Giving Tree Updates!

Thanks to all who generously have agreed to help support kids in need this Christmas Season. If you have your gifts and can bring them back on Sunday we would appreciate it. If you are still looking to purchase a gift there are a few items that still remain unclaimed, and a few high- dollar items we would like your help purchasing, including a number of tablets, a bicycle and a laptop for an older child. The total cost for these is $500 dollars and if you would like to make a contribution please click the following link and select: ‘gift to memorial’ from the drop down menu

The other items needed are roller skates (size 6 girls), A baby alive doll, baby light up toys, Tech Deck https://www.amazon.com/dp/B019K8KZSO/ref=cm_sw_r_cp_tai_PlweCbX01VPT6

And Minecraft https://www.amazon.com/dp/B07BJ4HG84/ref=cm_sw_r_cp_tai_EmweCbZ2TQJJ9

As a reminder no need to wrap gifts, and if you can please drop them off Sunday or early next week we would appreciate it!

Link: 

Contribute here for the Gift Fund https://onrealm.org/memorialepiscopal/Give/LIGWXJYMVY

Ministry Spotlight- Green Team

On November 16th, Memorial Episcopal’s Green team joined students and staff from Mt. Royal Elementary to dedicate the new pollinator Garden and Outdoor classroom generously supported by Memorial Episcopal Church.  A large group of kids packed the garden on a very cold day to lay the final ‘stepping stones’ in the Garden, to hear from Green Team Chair Dick Williams, from School Principal Skeen, and PTO President Kim Canale, along with other supporters including Blue Water Baltimore and interfaith partners for the Chesapeake. 

This outdoor classroom offers a new way for students to engage with their science curriculum and with the natural world.  It is a tremendous gift for all the students at Mt. Royal and they had a great day celebrating. Here are some pictures from the big event, including the Mayoral Proclamation Dedicating the Garden! 

The View from Bolton Street

“On Jordan’s Banks the Baptist’s Cry”


This week in the Gospel of Luke we are reminded of John the Baptist’s Ministry with his famous line ‘you brood of vipers’.  Not everyone is very comfortable with John, and honestly that makes sense. He is a bit of a wild man, he has no problem calling out the truth and he sees them, and despite all the bathing a ‘Baptist’ would do — he does sound like he’s probably a little smelly.


But this week John is there at the Jordan proclaiming the following:

"Whoever has two coats must share with anyone who has none; and whoever has food must do likewise." Even tax collectors came to be baptized, and they asked him, "Teacher, what should we do?" He said to them, "Collect no more than the amount prescribed for you." Soldiers also asked him, "And we, what should we do?" He said to them, "Do not extort money from anyone by threats or false accusation, and be satisfied with your wages."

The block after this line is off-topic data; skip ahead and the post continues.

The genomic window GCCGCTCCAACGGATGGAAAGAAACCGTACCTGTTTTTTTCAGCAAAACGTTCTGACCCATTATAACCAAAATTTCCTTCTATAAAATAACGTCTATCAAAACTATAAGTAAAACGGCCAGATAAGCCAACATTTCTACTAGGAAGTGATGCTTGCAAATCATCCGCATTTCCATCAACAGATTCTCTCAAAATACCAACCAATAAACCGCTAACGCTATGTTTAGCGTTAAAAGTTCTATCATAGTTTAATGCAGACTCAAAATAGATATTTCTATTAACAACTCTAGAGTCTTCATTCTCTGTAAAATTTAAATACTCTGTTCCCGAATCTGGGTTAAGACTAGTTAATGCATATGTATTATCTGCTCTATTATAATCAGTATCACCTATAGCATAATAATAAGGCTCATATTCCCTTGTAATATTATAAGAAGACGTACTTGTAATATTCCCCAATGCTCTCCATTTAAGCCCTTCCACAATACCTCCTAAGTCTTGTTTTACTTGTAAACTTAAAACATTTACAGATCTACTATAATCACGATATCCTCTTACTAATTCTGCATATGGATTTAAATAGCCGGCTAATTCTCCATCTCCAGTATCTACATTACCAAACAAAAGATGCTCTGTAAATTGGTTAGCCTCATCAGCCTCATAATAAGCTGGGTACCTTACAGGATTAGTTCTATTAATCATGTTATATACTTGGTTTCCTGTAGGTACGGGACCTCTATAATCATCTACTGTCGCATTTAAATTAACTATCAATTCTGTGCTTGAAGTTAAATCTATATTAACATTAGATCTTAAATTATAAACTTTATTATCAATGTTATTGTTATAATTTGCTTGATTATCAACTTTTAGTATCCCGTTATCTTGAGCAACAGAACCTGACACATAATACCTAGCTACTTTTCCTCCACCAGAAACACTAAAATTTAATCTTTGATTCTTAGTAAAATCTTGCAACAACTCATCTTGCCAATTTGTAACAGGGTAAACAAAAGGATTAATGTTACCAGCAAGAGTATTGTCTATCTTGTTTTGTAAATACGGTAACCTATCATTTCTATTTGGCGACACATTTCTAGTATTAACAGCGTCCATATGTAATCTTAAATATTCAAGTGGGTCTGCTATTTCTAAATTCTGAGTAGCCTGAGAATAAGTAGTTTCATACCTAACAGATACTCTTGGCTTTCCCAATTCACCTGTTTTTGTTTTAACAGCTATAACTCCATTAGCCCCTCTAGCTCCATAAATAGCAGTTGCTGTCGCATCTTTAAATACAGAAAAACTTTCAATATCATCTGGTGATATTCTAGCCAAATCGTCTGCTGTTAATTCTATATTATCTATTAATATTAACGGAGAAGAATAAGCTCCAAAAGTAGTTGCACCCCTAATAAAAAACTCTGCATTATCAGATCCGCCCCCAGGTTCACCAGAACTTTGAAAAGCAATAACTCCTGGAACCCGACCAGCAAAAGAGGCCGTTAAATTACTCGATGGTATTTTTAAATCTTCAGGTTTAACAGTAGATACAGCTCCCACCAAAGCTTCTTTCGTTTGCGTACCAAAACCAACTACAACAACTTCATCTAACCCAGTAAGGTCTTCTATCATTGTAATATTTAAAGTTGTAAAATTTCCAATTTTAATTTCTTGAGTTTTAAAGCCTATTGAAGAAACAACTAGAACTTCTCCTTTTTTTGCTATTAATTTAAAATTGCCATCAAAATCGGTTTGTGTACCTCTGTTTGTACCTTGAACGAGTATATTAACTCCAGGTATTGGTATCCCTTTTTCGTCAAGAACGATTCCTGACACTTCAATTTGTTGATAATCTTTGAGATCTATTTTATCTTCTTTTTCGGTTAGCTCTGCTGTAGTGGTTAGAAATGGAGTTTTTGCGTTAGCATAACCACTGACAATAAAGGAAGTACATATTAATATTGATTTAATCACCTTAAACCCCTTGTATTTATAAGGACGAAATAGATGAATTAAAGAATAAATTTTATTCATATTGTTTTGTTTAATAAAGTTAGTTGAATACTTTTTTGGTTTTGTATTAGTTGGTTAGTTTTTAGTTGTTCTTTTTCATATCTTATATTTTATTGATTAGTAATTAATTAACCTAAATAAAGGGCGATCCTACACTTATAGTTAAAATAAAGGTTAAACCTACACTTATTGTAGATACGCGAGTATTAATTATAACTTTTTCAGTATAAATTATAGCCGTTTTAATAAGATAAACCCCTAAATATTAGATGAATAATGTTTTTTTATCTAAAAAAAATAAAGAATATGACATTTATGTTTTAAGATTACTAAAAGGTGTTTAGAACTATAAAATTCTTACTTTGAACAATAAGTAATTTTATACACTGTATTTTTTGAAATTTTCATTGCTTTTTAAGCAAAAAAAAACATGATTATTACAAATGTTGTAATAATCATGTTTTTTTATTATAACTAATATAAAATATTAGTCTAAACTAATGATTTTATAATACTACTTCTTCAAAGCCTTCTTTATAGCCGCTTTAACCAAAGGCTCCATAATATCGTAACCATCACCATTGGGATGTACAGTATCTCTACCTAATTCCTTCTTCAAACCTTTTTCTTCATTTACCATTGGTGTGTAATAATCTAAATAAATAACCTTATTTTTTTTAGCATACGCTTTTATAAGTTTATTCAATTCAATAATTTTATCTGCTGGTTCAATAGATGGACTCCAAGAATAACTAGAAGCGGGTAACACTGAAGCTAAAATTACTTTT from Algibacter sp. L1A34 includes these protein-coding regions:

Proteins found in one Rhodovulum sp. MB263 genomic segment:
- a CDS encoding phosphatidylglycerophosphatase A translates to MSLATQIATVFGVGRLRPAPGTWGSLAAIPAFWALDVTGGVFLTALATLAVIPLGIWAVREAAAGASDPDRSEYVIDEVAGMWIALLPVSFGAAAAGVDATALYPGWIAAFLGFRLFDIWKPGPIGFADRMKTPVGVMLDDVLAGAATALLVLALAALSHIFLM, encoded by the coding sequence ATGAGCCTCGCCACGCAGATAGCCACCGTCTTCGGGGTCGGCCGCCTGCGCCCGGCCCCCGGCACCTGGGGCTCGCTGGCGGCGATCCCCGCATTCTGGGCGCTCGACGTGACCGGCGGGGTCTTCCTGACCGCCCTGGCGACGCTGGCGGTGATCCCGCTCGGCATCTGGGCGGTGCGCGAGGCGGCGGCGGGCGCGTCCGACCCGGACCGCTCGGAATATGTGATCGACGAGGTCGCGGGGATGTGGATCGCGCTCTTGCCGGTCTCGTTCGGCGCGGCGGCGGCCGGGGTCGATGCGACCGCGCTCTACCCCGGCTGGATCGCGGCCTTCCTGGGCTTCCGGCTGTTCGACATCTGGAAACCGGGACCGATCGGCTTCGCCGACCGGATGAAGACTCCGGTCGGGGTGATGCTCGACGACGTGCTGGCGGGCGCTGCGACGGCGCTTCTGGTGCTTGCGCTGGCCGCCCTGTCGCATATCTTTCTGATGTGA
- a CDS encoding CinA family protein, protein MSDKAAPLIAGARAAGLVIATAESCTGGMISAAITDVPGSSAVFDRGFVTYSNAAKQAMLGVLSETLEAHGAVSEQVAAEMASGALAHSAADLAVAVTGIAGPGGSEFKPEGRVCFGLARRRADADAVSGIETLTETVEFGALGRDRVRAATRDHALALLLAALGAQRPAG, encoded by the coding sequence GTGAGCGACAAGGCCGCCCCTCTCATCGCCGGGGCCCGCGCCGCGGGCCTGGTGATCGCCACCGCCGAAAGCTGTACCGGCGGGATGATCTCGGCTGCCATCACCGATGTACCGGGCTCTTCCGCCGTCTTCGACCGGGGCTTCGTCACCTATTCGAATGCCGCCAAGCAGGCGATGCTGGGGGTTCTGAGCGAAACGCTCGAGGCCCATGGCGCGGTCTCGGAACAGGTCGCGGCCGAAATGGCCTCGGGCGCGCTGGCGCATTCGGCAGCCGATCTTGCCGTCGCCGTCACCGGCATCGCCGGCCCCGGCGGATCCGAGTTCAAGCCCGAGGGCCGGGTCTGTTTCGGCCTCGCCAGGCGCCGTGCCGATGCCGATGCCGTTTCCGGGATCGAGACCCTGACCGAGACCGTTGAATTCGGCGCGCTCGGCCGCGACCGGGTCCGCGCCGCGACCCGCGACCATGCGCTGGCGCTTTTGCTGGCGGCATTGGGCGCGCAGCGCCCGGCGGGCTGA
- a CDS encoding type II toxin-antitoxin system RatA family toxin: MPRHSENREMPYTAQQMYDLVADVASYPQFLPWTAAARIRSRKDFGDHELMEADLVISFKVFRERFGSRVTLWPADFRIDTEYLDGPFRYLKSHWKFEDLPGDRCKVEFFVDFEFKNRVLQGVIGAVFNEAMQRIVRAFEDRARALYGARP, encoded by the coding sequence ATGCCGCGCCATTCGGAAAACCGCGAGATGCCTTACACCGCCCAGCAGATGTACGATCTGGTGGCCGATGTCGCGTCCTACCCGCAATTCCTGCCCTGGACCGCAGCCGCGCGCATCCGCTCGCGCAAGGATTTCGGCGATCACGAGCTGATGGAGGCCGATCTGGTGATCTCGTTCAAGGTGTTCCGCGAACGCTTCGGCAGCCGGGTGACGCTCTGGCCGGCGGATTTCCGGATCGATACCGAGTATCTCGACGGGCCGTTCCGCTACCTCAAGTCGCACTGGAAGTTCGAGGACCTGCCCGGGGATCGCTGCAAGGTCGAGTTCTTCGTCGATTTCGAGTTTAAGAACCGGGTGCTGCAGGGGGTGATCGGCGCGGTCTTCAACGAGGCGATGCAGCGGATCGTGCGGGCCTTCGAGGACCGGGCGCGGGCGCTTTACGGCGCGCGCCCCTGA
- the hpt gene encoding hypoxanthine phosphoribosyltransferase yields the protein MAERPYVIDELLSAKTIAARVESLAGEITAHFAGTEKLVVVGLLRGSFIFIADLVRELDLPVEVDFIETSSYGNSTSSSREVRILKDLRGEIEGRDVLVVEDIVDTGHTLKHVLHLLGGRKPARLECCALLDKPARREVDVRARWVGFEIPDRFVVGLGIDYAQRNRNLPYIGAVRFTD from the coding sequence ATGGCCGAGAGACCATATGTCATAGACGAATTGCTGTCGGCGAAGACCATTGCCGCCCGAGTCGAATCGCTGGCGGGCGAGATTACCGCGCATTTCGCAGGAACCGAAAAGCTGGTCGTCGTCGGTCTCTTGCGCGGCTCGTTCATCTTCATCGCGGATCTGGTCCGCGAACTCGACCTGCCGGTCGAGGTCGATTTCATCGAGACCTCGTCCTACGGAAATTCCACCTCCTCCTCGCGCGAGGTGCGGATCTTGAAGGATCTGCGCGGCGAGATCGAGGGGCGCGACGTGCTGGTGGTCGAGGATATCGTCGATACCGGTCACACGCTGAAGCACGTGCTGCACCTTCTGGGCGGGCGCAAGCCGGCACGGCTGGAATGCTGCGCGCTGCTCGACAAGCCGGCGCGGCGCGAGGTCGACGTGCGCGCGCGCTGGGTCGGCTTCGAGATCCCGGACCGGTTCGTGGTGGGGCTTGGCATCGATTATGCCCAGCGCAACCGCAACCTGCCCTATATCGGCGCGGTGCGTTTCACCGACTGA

We could use a few more John the Baptist’s these days, if the news headlines are to be believed, couldn’t we?  Someone to call out corruption, to call out inequality, to call out poverty and to instruct us to share our food, or clothes and our wealth with each other. And not just on the Jordan River either. But on the Mississippi, the Colorado, the Potomac and even here on the Patapsco River and the Chesapeake Bay.   


Instead we often get the opposite.  Wealthy businessmen saying we should arrest panhandlers; The Governor seeking to give away park land for a football stadium; political leaders looking the other way while corruption and self dealing becomes more and more of a reality in Washington; a local police department that continues to push back against any kind of civilian oversight.


As followers of Jesus, we should remember that Jesus was a follower of John the Baptist.  And if there is no one to cry on the banks of the Patapsco about land give-always, or on the banks of North Avenue about the treatment of the poor, then perhaps it is on us to do it?  To bring fresh eyes, fresh hopes and fresh dreams to places that is sorely lacking in all three.

Advent may be a good time for you to find your own river to cry over. Your own ministry to bring about.  Your own dream to fulfill.

 


Samaritan Food Drive - Sunday December 9 and 16

This Sunday, December 9, from 12:30 to 1:30 pm, volunteers will be going through Bolton Hill collecting canned goods and non-perishables from our neighbors. Members of the congregation will have a second chance to participate the following Sunday, December 16.

On the 16th everyone is encouraged to bring a donation of canned food or non-perishables to church and place it on the glass table in the back. Here are some of the things needed:

  • Canned chicken or fish

  • canned or dry soup

  • coffee

  • tea

  • hot chocolate

  • cooking oil

  • any and all shelf staples (flour, sugar, etc.)

  • laundry and dish detergent

  • bath soap

  • deodorant

  • toothpaste

  • toilet paper

can drive 2018_0001.jpg

The View from Bolton Street

“How the faithful city has become like an unfaithful spouse, wanton and astray from God. 

She that was full of justice, righteousness lodged in her — but now murderers!”

Isaiah 1:21

Isaiah does not pull punches. The language here is very harsh (see note below), BUT I encourage you to read this whole section of Isaiah (link http://bible.oremus.org/?ql=410940080) because perhaps Isaiah is speaking not just to Jerusalem, but to Baltimore as well. “Everyone loves a bribe and runs after gifts.” “They do not defend the orphan.” “Your silver has become dross.” It does seem when we read the local headlines that things are getting worse and worse, doesn’t it? A Good Samaritan stabbed at a stoplight. Five-year old-children shot in the street. Teachers attacked in schools. Neighbors shaken down for pocket change. Police absent. Leadership unresponsive, more interested in parties and fundraisers than confronting the problems we see every day. The call of “Come, Lord Jesus” sounds better every day, doesn’t it?  

If your everyday reality feels like your worst day, if the struggle for existence finds you confronting the powers and principalities of government large and small, then the promise of Advent, of the second coming of Christ, is a hopeful one. 

And if you live in a city that seems beset by a never-ending stream of bad news, bad actors, and little hope, then the Advent promise is Good News.